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"Quickly, Cupid, hidden in those beautiful eyes, adjusts the notch of his arrow to his bowstring, then he draws back with his powerful arm so that the two ends of his bow meet"As this source text reference, there is Cupid's figure in this painting. He is drawing back his arrow, in very dynamic form. But, the fiery gold substance touched by his left hand is not certainly defined. Also, we can see that Boticelli interpreted and depicted the phrase 'hidden in those beautiful eyes' by covering Cupid's eyes with a white garment. This depiction gives a more mysterious atmosphere to the whole painting.

Flora is wearing a dress, sophisticatedly designed with flowers, grass, and gold threads. This refers to the source text, "and white is her garment, though ornamented with roses, flowers, and grass". Also following the text "ringlets of her golden hair", she is depicted as having blonde and curly hair. For the parts that describe her facial expression, she has a slight smile with generous eyes, but I can feel the sublime image of the concept of goddess as well. I think it is the room that Botticelli interpreted by himself, and he tried to put a more respectful feeling into this figure. Giving more power to her existence in this painting.

The source text from <De Rerum Nature> by Lucretius: "Spring-time and Venus come,/ And Venus' boy, the winged harbinger, steps on before,/ And hard on Zephyr's foot-prints Mother Flora,/ Sprinkling the ways before them, filleth all/ With colours and with odours excellent."Botticelli is refering this text into Flora. Flora's posture looks like she is scattering the flower on the ground. Based on the way that Botticelli depicted the nymph Chloris as the former Flora, the whole content written in the source text is presented in this canvas.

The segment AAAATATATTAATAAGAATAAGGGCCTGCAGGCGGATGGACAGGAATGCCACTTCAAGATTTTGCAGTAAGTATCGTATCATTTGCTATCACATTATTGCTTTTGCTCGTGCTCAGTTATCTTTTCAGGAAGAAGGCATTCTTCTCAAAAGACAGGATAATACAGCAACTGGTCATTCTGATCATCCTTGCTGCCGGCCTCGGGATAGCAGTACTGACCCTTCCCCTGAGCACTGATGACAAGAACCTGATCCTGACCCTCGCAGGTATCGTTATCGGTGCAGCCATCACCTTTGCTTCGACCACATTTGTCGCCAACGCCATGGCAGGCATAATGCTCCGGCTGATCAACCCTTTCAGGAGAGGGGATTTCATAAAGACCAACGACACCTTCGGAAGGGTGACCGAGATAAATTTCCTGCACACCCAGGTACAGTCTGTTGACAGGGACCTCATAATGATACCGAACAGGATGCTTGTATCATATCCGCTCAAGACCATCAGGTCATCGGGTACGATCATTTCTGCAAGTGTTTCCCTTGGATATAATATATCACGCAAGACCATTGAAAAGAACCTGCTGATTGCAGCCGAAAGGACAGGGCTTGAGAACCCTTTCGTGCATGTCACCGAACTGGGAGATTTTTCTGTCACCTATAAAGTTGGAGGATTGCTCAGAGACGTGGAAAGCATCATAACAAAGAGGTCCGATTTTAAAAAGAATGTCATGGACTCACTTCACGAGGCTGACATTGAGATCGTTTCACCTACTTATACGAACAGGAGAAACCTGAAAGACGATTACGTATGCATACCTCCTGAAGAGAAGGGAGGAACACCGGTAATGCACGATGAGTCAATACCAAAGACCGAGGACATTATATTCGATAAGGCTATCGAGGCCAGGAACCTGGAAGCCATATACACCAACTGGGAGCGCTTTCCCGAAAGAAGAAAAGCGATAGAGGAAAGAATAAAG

Ah, what a change came over him! Ah, how the fire rushed all through the young man's marrow! What a trembling shook the heart within his breast! He was soaked with an icy sweat; made avid for her sweet face, not once can he remove his eyes from hers; utterly captured by their charming splendor, the wretch does not perceive that therein is Love.This source text contains an intense feeling of Zephyr. I think the "Icy sweat" part is very well depicted in this painting. This text matches with Zephyr's origin, the god of the wind. Also, Botticelli depicted him in a way that is very different from other figures. His blue skin shows that he is a transcendent existence. Also, his eye is directly looking at Chloris, which also relates with the strong love explained in the source text.

She would resemble Thalia if she took lyre in hand, Minerva, if she held a spear; if she had a bow in hand and quiver at her side, you would swear she was chaste Diana. Anger, grieving, withdraws from before her countenance, Pride avails little in her presence; every sweet virtue is in her company, Beauty and Grace point her out.The way source text explains the three women is similar to the three Graces. The goddess who is showing her back fell in love with Hermes because of Cupid's arrow. The three Graces are not holding the lyre, spear, and quiver. This is the difference from the source text and this painting. However, the fact that they are all considered as the figure that deals with ultimate beauty, they are on the same chapter.